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Conch ceviche is a bit of an acquired taste, but made well this may end up being one of the best dishes you have while in the islands. ‘Cooked’ in citrus juice, conch ceviche is tossed about in a mixture that also includes sweet peppers, tomato, red onion, cilantro, salt and sometimes scotch bonnet peppers, pineapple, avocado, and other ingredients. Some people squeeze in some fresh orange juice, which adds to the zeal of this Caribbean treat.



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There’s an open and closed lobster season in the Turks & Caicos (open season August to March annually), and if you’re lucky to be on island during the open season, be sure to indulge in some fresh lobster, preferably in a garlic lemon butter sauce. Grilled lobster tail is typically the main attraction at local restaurants, and you’ll enjoy how meaty and flavorful this item is.

PeppaJoy Hot Sauce


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If you’re looking for a locally made hot sauce you can enjoy on the island and take home with you, PeppaJoy Hot Sauce is a great pick. Scotch bonnet peppers are the main ingredient in this concoction, and you’ll be able to get a bottle in most supermarkets or shops in Providenciales. There are three varieties in this brand: Wild Wheeland, the hot Blue Hills Breeze, and the Deadly Ghost – all of these were created by Delano Handfield.

Local snapper


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Taste what may possibly be the freshest snapper you’ve ever had while in the islands. Almost reaching the popularity levels of local conch, snapper is available at most local restaurants and is typically served whole, grilled, and in a tasty homemade sauce. If you’re having a hard time figuring out what you want to eat during your vacation, know that you simply can hardly go wrong with some freshly grilled snapper!

Grouper from Grace Bay


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Grace Bay is usually the name associated with one of the most beautiful beaches in the world, but the area is also popular with fishermen scoping for grouper fish. When they’re lucky enough to make a good catch, you’ll find it on a local barbeque grill. If not grilled, grouper is likely to be fried, poached, or stuffed. Though it isn’t as popular as snapper or conch, you can find grouper on most restaurant menus, best served with a light sauce, alongside vegetables or over rice.

Insider tip: Beaches Turks & Caicos is located on Grace Bay beach and has plenty of seafood options for guests including their inhouse ‘Neptune’s Mediterranean Seafood Restaurant’, ‘Schooners Seafood Grill’, ‘Barefoot by the Sea’ and more. These are only three of the 21 gourmet restaurants available at the resort! The best part? It’s all included in your stay!

Blackened or jerk chicken/fish


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Blackened or jerk meat and fish are very popular in the Turks & Caicos islands. Meat or fish is usually marinated with a combination of herbs and spices for the jerk process, and in some cases the dry rub method is used. With the blackening method, the meat or fish is often dipped first in melted butter, then coated with herbs and spices, before being cooked in a hot pan. Either option will leave you satisfied, especially when it’s done right.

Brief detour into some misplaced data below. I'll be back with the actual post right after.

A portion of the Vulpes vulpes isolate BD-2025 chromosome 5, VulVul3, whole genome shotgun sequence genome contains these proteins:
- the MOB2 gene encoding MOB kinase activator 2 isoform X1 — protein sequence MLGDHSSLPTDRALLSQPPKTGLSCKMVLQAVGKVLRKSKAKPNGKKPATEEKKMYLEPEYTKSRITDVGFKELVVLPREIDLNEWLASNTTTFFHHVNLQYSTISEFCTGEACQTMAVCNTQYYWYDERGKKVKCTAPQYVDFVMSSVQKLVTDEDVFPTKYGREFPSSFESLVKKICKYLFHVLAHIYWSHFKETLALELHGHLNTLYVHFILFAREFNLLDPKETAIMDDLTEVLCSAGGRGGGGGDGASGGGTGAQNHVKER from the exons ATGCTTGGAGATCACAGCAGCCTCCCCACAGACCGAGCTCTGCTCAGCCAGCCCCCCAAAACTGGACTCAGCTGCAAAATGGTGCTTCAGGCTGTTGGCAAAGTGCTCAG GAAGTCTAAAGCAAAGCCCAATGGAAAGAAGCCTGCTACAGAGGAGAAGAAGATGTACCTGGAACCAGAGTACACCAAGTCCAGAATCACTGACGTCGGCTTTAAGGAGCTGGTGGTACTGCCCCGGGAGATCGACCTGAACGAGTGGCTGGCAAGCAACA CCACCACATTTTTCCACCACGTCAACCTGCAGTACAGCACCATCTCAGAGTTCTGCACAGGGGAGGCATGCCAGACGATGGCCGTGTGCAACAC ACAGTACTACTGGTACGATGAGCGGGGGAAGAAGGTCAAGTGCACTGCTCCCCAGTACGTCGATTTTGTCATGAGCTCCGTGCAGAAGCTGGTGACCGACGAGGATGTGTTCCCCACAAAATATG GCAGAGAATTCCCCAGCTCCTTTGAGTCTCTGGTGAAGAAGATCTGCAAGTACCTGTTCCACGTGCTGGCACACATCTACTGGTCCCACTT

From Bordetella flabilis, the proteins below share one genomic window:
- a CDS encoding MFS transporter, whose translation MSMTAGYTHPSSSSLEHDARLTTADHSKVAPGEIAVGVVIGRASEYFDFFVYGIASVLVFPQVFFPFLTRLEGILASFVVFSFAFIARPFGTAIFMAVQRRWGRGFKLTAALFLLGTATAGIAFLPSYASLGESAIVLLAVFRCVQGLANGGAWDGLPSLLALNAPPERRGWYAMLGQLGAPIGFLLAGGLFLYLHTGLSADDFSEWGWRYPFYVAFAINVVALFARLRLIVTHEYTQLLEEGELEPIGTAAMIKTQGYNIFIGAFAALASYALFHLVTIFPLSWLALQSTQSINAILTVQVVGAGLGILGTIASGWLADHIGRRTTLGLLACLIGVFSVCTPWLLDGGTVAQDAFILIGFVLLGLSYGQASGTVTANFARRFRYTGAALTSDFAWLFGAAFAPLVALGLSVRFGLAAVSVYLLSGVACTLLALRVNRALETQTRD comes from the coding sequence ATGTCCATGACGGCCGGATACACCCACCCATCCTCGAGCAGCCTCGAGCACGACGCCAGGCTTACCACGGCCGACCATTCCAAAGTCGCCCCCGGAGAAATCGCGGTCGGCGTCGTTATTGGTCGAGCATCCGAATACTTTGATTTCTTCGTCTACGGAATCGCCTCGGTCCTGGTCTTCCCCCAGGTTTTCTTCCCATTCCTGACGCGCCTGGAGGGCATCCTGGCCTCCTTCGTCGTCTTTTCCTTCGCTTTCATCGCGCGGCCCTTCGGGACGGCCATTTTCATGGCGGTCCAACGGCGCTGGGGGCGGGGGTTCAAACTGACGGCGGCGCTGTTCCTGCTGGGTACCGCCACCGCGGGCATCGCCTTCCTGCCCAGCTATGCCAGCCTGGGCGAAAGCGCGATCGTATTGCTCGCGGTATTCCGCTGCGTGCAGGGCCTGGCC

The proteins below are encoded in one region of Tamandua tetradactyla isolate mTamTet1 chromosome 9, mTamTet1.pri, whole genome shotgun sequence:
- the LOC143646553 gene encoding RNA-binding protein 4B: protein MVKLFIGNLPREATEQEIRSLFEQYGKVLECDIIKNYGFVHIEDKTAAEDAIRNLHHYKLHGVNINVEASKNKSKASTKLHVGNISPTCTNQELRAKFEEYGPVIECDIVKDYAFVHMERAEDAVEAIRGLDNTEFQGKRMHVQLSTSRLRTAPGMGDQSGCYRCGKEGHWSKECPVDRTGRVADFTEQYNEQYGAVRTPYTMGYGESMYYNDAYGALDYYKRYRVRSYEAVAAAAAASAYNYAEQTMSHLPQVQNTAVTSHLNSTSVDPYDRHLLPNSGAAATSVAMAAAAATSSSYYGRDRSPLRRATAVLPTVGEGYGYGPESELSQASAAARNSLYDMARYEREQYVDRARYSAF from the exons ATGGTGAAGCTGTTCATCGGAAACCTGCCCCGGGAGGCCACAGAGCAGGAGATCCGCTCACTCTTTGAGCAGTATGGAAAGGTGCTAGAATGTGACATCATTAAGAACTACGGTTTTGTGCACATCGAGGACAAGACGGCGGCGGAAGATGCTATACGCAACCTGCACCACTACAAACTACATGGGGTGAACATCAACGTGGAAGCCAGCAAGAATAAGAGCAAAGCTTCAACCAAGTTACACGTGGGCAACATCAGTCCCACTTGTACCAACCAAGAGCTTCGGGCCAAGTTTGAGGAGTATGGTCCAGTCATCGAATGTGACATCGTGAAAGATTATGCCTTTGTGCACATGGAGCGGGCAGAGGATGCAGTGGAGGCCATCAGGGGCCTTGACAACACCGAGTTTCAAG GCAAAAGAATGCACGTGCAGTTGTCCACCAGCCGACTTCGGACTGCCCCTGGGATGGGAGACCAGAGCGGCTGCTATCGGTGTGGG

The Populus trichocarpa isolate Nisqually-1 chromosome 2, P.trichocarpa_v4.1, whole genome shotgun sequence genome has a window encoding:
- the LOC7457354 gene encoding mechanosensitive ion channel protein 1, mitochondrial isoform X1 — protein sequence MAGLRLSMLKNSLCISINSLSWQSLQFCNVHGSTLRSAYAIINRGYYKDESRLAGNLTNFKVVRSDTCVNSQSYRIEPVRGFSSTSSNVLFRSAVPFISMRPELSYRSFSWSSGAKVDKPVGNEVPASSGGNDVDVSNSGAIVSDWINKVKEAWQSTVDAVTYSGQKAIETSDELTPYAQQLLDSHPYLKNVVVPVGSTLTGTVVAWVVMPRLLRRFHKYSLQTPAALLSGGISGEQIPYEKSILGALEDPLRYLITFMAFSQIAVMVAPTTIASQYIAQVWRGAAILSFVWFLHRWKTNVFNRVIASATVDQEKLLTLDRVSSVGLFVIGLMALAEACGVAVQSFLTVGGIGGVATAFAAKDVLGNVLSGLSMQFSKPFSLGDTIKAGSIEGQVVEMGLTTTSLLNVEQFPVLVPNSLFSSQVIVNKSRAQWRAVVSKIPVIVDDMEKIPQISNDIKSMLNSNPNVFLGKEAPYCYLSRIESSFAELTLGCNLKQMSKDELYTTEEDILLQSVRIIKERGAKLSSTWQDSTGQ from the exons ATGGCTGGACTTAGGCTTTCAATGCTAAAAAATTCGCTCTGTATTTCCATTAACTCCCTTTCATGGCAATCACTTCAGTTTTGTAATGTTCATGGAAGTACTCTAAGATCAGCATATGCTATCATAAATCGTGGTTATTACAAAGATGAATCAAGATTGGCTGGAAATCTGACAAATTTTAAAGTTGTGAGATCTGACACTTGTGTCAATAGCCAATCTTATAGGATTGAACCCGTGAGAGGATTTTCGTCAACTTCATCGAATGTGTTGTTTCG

Peas and rice


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Every culture has their own rice-based dish, and for Turks & Caicos it is “Peas and Rice”, a dish so popular that you’re likely to see it as a side dish incorporated into many seafood or chicken meals. Various types of beans or peas are used in this recipe, including kidney beans, black-eyed peas, yellow split peas, and even pigeon peas. Long grain rice is usually the go-to, and the rice is seasoned with spices like thyme, pepper and garlic. Coconut milk is also used, which adds to the unique taste of this island favorite.

Coconut conch chowder


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Food in Turks & Caicos doesn’t get a lot tastier than coconut conch chowder. This is a meal you can sit down to after a day out in the sun, enjoying the best of what the island has to offer. You’ll be able to wind down and really take in the laid-back ambiance of the island as you enjoy this creamy chowder made with coconut milk, conch meat, vegetables and lots of spices!

Cracked conch


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“Reminiscent of calamari”, as described by some who have tried cracked conch, this dish is a great choice if you’re a conch lover, or just want to try it out for the first time. Making cracked conch involves a tenderization process of the meat, breading, and deep frying. Da Conch Shack in Providenciales is a good place to have a nice cracked conch meal while in the Turks & Caicos Islands.

Insider tip: If you want to try more popular conch dishes while in the islands, ask about steamed or stewed conch, it will be worth your while.

Your guide to Turks & Caicos food… complete!


Finding authentic Turks & Caicos food won’t be hard just as long as you don’t completely exclude the less populated islands like North Caicos, Middle Caicos, Salt Cay, and South Caicos from your vacation experience 一 the island culture tends to be thicker in these parts, as there are less outside influences than more populated areas. We hope this list guides you in the right direction, and that your vacation in the Turks & Caicos islands is fulfilling, in more ways than one.

Kylie Morrow

About Kylie Morrow

Writing for 13 years, Kylie discovered that experiences tell the best stories. As a Caribbean mother who wrote for newspapers, magazines, and blogs, she believes inspiration is even found in our kids!